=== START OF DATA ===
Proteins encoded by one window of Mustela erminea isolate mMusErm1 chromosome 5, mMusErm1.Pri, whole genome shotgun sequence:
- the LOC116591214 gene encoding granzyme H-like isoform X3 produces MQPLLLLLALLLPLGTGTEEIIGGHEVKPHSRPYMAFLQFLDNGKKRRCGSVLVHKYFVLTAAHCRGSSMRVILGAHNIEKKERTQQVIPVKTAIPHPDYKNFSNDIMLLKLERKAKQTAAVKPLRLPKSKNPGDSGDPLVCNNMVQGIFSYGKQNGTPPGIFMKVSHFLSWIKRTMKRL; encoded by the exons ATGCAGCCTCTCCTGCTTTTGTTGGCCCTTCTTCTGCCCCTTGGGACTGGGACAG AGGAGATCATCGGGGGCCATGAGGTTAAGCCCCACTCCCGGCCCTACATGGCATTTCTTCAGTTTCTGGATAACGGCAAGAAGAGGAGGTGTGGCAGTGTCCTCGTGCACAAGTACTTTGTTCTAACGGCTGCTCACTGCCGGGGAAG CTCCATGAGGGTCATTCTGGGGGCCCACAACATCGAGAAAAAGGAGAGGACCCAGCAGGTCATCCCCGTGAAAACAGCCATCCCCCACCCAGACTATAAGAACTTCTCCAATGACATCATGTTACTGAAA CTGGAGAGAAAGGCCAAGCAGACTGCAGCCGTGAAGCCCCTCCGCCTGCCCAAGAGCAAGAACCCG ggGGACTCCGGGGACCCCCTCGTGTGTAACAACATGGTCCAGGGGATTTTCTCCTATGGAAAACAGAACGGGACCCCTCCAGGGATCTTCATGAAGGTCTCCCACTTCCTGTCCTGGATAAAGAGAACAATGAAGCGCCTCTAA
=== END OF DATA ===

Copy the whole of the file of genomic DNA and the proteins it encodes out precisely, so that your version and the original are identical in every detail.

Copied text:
Proteins encoded by one window of Mustela erminea isolate mMusErm1 chromosome 5, mMusErm1.Pri, whole genome shotgun sequence:
- the LOC116591214 gene encoding granzyme H-like isoform X3 produces MQPLLLLLALLLPLGTGTEEIIGGHEVKPHSRPYMAFLQFLDNGKKRRCGSVLVHKYFVLTAAHCRGSSMRVILGAHNIEKKERTQQVIPVKTAIPHPDYKNFSNDIMLLKLERKAKQTAAVKPLRLPKSKNPGDSGDPLVCNNMVQGIFSYGKQNGTPPGIFMKVSHFLSWIKRTMKRL; encoded by the exons ATGCAGCCTCTCCTGCTTTTGTTGGCCCTTCTTCTGCCCCTTGGGACTGGGACAG AGGAGATCATCGGGGGCCATGAGGTTAAGCCCCACTCCCGGCCCTACATGGCATTTCTTCAGTTTCTGGATAACGGCAAGAAGAGGAGGTGTGGCAGTGTCCTCGTGCACAAGTACTTTGTTCTAACGGCTGCTCACTGCCGGGGAAG CTCCATGAGGGTCATTCTGGGGGCCCACAACATCGAGAAAAAGGAGAGGACCCAGCAGGTCATCCCCGTGAAAACAGCCATCCCCCACCCAGACTATAAGAACTTCTCCAATGACATCATGTTACTGAAA CTGGAGAGAAAGGCCAAGCAGACTGCAGCCGTGAAGCCCCTCCGCCTGCCCAAGAGCAAGAACCCG ggGGACTCCGGGGACCCCCTCGTGTGTAACAACATGGTCCAGGGGATTTTCTCCTATGGAAAACAGAACGGGACCCCTCCAGGGATCTTCATGAAGGTCTCCCACTTCCTGTCCTGGATAAAGAGAACAATGAAGCGCCTCTAA